• Two more posts on how World War I has been commemorated in western Europe, the first focused on German military cemeteries in Belgium and France and the second on memorials in two large German cities.
• And for good measure, a link to an op-ed piece in the New York Times about why WWI resonates in Britain, France, and beyond. (And if all that isn’t enough to quench your thirst for knowledge about that war… Check out Glorious Mire, a blog that goes more into the actual military history of the war than I tend to do.)
• More details on our coming colloquium on Pietism: the title and abstract for Scot McKnight’s keynote address (plus a bio for those who just said, “Scot McWho?”). Expect some more details to come out next week.
• An announcement about the expansion (or minor redirection) of my blogging activities, and hopefully those of my colleagues and students.
• And, finally… Look out, Simon Schama — you picked the wrong PBS soap opera/costume drama to denigrate!
• Will Inboden thinks that some positions taken recently by the Justice and Health & Human Services departments help explain “the Obama administration’s otherwise baffling apathy on international religious freedom.” More on human rights next week as I gear up to teach my course Human Rights in International History for the first time in four years…
• One of the key topics in that course is the abolition of slavery, particularly as it (gradually) came about in Great Britain and its empire, so I’m excited to see that British Abolitionism and the Question of Moral Progress in History (edited by Don Yerxa) will come out in March.
• Something remarkable showed up in our local daily: activists on both sides of the same-sex marriage debate having a civil conversation in which they actually seemed to be listening to each other.
• Christianity Today’s continuing series “This Is Our City” has been a thought-provoking and helpful read for someone like me, a suburbanite who dreams of the country and tends to be suspicious of attempts to valorize urban living. Having closed one of my earlier posts with a rather agrarian vision of Eden, I especially appreciated Eric Jacobsen’s recent piece on eschatology (reprinted from Comment): “While I don’t want to deny the possibility of rural beauty and even domestic bliss in the eschaton, the problem I have with ignoring the urban in our eschatology is simply that it isn’t very biblical. No matter our aesthetic tastes, the story of our salvation goes from a garden to a city, not from a garden to a backyard.”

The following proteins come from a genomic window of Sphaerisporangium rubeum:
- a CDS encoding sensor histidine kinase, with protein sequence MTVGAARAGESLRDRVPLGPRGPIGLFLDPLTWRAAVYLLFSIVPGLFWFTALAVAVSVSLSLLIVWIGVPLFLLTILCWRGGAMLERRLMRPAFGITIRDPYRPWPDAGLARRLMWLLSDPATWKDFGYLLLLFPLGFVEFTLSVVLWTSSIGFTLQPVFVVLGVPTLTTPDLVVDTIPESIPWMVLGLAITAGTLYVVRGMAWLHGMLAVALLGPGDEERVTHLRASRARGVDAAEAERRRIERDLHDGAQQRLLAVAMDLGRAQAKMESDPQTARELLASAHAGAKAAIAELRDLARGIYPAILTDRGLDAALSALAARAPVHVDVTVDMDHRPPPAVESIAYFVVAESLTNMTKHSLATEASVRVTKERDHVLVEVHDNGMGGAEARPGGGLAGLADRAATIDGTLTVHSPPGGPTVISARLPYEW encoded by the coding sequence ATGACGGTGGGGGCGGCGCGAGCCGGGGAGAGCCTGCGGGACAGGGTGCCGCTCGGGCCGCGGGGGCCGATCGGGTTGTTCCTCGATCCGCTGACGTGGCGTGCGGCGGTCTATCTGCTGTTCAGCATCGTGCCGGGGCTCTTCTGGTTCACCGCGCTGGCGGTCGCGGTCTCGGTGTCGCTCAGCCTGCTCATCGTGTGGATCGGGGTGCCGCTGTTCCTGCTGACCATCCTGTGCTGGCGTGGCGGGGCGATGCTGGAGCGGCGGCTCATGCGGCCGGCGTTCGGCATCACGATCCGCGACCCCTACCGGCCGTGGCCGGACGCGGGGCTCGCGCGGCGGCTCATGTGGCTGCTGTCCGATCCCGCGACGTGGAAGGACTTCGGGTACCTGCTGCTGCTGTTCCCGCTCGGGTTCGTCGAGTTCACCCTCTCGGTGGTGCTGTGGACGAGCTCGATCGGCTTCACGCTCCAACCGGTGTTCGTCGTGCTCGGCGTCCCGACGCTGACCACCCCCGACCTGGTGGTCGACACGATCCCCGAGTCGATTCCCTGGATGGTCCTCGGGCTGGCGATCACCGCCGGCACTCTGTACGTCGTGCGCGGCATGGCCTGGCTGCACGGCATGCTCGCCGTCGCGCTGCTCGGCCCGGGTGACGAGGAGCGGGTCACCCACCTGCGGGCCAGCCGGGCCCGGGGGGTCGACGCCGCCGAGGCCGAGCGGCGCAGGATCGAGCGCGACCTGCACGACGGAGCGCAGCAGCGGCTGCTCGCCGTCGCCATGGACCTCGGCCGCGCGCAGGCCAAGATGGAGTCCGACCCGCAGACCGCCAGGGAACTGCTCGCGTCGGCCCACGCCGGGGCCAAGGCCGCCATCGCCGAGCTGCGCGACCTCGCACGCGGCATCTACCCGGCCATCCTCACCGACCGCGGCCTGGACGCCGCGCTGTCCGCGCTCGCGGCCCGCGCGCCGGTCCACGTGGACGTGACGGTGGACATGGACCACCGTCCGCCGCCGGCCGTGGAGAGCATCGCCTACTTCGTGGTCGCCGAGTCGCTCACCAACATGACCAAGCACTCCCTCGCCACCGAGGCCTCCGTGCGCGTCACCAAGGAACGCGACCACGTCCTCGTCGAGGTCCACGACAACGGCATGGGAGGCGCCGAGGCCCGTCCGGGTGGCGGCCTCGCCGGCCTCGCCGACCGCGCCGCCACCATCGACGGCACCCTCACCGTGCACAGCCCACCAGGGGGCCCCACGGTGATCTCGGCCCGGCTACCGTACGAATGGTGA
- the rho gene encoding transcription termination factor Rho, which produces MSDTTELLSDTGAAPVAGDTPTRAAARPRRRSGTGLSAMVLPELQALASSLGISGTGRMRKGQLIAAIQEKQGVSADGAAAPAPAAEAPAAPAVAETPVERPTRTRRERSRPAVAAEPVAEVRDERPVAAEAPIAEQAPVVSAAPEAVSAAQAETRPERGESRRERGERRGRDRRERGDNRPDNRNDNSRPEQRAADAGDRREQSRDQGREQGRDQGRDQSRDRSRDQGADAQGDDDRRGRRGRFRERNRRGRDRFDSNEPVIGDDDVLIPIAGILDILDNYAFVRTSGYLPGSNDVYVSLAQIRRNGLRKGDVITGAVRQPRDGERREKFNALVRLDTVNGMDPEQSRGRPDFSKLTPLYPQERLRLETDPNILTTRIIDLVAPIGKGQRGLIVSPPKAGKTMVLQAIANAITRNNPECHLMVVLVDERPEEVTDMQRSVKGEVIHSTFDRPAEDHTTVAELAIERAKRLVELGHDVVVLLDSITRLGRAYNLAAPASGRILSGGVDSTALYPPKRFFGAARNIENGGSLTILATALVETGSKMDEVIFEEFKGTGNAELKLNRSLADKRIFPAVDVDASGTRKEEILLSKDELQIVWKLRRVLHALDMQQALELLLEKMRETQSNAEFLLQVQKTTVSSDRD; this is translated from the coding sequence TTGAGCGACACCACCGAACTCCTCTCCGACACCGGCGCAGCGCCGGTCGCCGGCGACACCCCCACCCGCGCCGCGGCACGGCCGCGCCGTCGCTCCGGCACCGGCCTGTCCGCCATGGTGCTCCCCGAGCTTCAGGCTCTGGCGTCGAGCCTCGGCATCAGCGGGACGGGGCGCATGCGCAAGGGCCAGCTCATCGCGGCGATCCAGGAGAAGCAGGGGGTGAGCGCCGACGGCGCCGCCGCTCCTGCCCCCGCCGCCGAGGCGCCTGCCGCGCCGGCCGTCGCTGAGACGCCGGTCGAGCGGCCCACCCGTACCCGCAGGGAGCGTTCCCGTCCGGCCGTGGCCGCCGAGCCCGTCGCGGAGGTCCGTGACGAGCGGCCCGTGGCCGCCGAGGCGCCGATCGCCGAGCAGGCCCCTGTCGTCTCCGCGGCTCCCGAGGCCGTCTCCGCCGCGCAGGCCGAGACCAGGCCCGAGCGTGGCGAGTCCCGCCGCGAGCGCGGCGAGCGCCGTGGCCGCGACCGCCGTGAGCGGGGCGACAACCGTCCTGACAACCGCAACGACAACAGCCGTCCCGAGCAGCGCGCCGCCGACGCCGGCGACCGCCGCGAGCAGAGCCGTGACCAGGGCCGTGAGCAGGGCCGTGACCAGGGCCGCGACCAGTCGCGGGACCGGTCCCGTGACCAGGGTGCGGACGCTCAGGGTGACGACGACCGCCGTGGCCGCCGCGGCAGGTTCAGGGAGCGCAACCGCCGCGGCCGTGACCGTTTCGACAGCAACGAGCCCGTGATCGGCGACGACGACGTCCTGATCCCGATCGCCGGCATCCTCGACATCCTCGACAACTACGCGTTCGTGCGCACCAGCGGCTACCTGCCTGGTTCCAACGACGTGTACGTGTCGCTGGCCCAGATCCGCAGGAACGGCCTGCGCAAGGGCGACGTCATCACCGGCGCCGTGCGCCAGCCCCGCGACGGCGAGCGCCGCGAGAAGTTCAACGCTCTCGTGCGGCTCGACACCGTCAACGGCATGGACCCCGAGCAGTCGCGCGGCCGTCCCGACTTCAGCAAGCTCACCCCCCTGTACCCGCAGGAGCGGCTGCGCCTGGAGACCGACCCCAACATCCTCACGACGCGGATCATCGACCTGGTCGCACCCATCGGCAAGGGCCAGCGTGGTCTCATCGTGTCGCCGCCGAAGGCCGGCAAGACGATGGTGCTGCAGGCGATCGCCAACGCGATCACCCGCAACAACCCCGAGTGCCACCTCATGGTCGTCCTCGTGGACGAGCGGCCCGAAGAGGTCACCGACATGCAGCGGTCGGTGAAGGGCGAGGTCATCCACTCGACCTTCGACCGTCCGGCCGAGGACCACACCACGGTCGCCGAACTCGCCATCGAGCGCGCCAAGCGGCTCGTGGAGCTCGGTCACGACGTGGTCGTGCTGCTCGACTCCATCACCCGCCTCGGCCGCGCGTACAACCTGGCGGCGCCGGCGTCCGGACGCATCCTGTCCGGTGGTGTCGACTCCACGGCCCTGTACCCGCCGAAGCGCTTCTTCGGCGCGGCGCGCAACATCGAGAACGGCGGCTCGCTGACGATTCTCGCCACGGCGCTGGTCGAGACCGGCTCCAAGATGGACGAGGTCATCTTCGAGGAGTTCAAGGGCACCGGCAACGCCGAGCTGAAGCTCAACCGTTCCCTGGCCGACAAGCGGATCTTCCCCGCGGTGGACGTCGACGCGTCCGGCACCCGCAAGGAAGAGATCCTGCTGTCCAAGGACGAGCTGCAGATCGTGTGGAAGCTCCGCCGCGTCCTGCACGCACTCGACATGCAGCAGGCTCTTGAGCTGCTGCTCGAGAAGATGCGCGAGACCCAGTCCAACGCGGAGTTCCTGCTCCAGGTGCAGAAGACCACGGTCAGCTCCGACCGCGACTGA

• The “Jesus vs. Religion” meme and a letter from a friend wondering why he should attend church regularly prompted a gentle response from Winn Collier: “Over the long haul, I can’t imagine a spirituality with roots deep enough to nourish and sustain us that isn’t melded with the communal practices of word and sacrament. God is everywhere, but God is uniquely present among the awkward and beautiful people He’s called His Body. Church is about physicality, presence. God with us, us with God – and all of us with one another.”
• I haven’t gone to a lot of concerts in my life, but one of my favorite was put on by Bruce Cockburn in the social hall of an Episcopalian church. Cockburn is one of those musicians whose work I admire more than enjoy, but I recommend this brief interview with Christianity Today, particularly for his reflections on visiting Canadian soldiers in Afghanistan (one of whom being Cockburn’s brother, an army doctor).
• Speaking of musical Bruces… I don’t know if I admire or enjoy The Boss quite as much as John Fea does, but John’s column on “Springsteen’s republicanism” (very definitely with a little ‘r’) got me more interested in Wrecking Ball than in any Springsteen album since The Rising.
• One of the best pieces of advice in Alan Jacobs’ extended essay on The Pleasures of Reading in an Age of Distraction is to read the authors that your favorite authors read. As a declared fan of every spy novel Alan Furst has published, I suppose that means I ought to add something by Eric Ambler to my summer reading list. Until then I’ll just content myself with Shmuel Ben-Gad’s gloss on Judgment on Deltchev.